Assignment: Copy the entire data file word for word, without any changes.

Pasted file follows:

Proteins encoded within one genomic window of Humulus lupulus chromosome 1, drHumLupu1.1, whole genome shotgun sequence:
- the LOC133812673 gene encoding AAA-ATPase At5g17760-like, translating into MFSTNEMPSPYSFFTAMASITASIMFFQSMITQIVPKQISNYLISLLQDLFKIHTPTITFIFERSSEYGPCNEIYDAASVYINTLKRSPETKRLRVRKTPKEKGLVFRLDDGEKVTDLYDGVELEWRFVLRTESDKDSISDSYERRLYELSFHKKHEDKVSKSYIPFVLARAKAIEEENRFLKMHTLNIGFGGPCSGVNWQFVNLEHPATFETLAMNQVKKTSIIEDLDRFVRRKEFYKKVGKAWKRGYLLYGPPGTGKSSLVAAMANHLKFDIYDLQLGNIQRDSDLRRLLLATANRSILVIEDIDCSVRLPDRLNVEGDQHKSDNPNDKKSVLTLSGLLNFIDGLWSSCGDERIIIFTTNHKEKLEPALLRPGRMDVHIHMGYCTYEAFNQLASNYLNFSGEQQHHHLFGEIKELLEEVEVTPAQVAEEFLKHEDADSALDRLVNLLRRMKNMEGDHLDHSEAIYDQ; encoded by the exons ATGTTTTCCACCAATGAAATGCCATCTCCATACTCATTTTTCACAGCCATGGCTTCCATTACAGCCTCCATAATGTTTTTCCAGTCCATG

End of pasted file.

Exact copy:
Proteins encoded within one genomic window of Humulus lupulus chromosome 1, drHumLupu1.1, whole genome shotgun sequence:
- the LOC133812673 gene encoding AAA-ATPase At5g17760-like, translating into MFSTNEMPSPYSFFTAMASITASIMFFQSMITQIVPKQISNYLISLLQDLFKIHTPTITFIFERSSEYGPCNEIYDAASVYINTLKRSPETKRLRVRKTPKEKGLVFRLDDGEKVTDLYDGVELEWRFVLRTESDKDSISDSYERRLYELSFHKKHEDKVSKSYIPFVLARAKAIEEENRFLKMHTLNIGFGGPCSGVNWQFVNLEHPATFETLAMNQVKKTSIIEDLDRFVRRKEFYKKVGKAWKRGYLLYGPPGTGKSSLVAAMANHLKFDIYDLQLGNIQRDSDLRRLLLATANRSILVIEDIDCSVRLPDRLNVEGDQHKSDNPNDKKSVLTLSGLLNFIDGLWSSCGDERIIIFTTNHKEKLEPALLRPGRMDVHIHMGYCTYEAFNQLASNYLNFSGEQQHHHLFGEIKELLEEVEVTPAQVAEEFLKHEDADSALDRLVNLLRRMKNMEGDHLDHSEAIYDQ; encoded by the exons ATGTTTTCCACCAATGAAATGCCATCTCCATACTCATTTTTCACAGCCATGGCTTCCATTACAGCCTCCATAATGTTTTTCCAGTCCATG